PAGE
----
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The Humanism of Doctor Who: A Critical Study in Science Fiction and Philosophy, by David Layton

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The Humanism of Doctor Who: A Critical Study in Science Fiction and Philosophy, by David Layton. McFarland & Company, 2012. 364pp, Pb. $40.00, ISBN-13: 9780786466733; Ebook, No price given, ISBN-13: 9780786489442.

Reviewed by Francis Bridger, Episcopal Diocese of Brechin, Scotland, bridgerfrancis@fuller.edu

Keywords: Doctor Who, Philosophy, Humanism, Religion

Just after 5.00pm on Saturday November 23rd 1963, as a 12 year old boy I settled down to watch the very first episode of a new BBC science fiction serial about an old man and his three companions travelling through space and time in a battered blue police box. It was the day after President Kennedy's assassination and the shock still lingered—so much so that the BBC repeated the episode the following week.

In such circumstances did Doctor Who enter the popular imagination. Half a century later, the show continues to exercise a hold not just over that first generation of viewers but of their successors worldwide as they eagerly follow the Doctor's latest adventure in saving humanity.

But why does he bother? After all, although the Doctor is humanoid he is not a human being. He owes no patriotic allegiance to Earth, but is nonetheless forever intervening in godlike fashion to rescue it. The premise is that for one reason or another he shares in its humanness with all that implies.

In The Humanism of Doctor Who, David Layton, associate professor of English at DeVry University, Pomona, California, sets out to explain what this means. In a rich and accessible survey of the philosophical themes he sees as running through the series, Layton persuasively argues that the worldview of both the series and its eponymous hero is framed above all by secular humanism. It drives the Doctor's actions and motivations and leads him perennially to affirm the essential goodness of the human race despite the evidence he encounters to the contrary.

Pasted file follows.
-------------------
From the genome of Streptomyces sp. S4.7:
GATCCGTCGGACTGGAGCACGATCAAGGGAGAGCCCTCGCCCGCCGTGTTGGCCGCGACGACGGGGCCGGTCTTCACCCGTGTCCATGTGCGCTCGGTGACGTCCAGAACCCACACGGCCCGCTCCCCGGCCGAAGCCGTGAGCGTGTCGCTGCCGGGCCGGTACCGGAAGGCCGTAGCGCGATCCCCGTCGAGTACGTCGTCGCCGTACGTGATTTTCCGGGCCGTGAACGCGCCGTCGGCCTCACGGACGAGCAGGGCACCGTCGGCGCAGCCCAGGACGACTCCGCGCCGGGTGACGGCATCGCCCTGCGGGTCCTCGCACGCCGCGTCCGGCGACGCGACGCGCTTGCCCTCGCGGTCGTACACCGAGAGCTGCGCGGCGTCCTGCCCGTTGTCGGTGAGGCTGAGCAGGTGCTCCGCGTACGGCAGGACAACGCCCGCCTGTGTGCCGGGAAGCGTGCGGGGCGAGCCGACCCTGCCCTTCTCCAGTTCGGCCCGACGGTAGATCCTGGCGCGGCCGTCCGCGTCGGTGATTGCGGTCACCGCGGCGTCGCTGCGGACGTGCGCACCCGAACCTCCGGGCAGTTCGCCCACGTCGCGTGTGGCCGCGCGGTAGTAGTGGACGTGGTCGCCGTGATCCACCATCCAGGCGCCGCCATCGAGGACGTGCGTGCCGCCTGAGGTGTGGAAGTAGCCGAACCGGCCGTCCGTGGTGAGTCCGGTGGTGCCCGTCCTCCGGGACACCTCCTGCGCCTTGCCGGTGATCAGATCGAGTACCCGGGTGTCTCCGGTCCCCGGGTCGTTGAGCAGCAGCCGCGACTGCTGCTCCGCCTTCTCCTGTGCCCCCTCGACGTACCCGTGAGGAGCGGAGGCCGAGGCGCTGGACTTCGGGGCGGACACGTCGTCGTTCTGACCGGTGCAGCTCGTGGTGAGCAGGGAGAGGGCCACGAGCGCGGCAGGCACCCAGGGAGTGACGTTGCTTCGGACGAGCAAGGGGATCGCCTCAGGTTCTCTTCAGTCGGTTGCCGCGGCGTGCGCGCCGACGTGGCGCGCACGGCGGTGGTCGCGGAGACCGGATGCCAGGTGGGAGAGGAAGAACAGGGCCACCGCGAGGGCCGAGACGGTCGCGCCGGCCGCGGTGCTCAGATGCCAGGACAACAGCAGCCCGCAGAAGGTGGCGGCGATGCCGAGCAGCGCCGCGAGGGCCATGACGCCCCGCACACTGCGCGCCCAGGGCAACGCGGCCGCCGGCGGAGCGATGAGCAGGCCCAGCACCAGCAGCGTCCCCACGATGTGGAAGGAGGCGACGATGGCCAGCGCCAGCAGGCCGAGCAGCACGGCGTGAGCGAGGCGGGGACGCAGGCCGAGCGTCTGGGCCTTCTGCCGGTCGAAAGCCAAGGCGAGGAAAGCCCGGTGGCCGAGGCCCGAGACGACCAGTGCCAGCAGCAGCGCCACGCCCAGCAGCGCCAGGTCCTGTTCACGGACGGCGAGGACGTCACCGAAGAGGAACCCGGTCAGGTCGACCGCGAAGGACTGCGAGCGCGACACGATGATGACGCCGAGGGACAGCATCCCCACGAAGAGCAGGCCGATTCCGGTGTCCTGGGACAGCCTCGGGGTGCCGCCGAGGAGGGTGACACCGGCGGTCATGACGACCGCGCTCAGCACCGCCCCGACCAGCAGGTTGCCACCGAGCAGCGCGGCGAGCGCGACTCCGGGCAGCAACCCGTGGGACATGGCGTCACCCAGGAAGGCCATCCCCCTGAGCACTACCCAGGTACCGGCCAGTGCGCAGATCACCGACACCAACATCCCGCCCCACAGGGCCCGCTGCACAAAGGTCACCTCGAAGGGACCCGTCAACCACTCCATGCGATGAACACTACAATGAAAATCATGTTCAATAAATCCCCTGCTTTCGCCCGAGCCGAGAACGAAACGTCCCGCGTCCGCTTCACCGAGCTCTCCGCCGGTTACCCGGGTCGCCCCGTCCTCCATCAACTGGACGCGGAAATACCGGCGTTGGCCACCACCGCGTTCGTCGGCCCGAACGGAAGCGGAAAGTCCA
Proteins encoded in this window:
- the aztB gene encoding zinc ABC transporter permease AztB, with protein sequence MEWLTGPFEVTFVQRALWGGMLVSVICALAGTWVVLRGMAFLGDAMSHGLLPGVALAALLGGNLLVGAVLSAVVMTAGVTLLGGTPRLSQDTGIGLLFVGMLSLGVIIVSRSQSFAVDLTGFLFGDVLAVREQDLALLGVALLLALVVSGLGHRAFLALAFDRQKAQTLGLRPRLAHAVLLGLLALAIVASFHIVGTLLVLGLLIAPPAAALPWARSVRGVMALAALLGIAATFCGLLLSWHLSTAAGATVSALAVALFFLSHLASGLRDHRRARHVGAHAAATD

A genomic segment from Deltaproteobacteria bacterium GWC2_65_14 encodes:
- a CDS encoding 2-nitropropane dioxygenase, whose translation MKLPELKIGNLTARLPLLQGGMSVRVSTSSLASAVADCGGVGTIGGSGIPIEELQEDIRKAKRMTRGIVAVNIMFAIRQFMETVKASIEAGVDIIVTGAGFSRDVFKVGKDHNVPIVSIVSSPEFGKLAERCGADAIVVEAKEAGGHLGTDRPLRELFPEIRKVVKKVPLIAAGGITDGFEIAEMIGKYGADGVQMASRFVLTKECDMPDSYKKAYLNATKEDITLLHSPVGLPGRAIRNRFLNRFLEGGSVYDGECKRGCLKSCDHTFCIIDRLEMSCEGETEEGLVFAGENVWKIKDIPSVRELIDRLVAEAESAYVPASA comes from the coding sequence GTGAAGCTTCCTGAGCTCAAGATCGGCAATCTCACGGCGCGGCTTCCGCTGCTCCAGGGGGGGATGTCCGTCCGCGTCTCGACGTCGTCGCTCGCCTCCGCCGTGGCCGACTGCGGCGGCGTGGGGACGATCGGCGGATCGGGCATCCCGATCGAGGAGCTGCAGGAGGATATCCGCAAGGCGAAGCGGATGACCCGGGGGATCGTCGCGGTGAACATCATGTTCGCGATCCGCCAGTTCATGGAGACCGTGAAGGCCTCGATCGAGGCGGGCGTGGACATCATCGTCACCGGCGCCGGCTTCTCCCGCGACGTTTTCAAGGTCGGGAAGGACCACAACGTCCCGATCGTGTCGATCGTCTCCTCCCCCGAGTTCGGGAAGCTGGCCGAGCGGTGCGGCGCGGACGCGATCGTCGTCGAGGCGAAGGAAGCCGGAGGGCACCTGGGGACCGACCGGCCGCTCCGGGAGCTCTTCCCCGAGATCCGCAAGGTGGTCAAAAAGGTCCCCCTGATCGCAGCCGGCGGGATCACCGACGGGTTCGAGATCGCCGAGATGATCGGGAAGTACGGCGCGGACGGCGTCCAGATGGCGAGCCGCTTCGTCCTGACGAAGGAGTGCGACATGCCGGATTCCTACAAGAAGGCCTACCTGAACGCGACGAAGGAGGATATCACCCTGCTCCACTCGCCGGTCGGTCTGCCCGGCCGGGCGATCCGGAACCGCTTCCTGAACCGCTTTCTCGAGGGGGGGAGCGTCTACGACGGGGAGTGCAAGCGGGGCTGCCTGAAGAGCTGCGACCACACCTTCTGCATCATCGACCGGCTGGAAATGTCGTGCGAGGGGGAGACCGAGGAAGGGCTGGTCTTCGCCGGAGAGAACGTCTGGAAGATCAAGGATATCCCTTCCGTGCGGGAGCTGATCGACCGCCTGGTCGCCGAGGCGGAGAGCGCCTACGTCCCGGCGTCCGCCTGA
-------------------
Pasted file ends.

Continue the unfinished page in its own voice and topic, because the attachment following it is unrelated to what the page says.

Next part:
In 330 closely argued but nicely written pages, the book presents a topography of the Whovian (yes this really is the adjective) philosophical universe through an analysis of ten themes: the nature of humanism, existence, knowledge, archetypes and mythology, religion, science, good and evil, ethics, politics and justice. In each of these discussions, Layton shows how the philosophy of Doctor Who is predicated on a thoroughgoing humanistic understanding of the world and the universe. He demonstrates his case with numerous examples and dialogues drawn from the programme's multiple series, arguing convincingly that its humanistic assumptions have remained pretty consistent over time. His contention that this mirrors their increasing acceptance within British (Western?) society over the period is perhaps unsurprising, but nonetheless accurate.

All chapters make for an illuminating read, though with Layton's chapter on religion, I found myself agreeing and disagreeing with his conclusions at one and the same time. First, although I think he is right to see the religious stance of Doctor Who as "atheist with a pious relationship to the universe," I am not sure he sees that this statement creates its own inherent problem. For although it appears to eject religion by the front door in reality it simply smuggles it in through the back. After all, what is "a pious attitude to the universe" if not a quasi-religious—almost mystical—state-ment that undermines the kind of philosophical materialism that Layton sets out elsewhere as fundamental to humanism?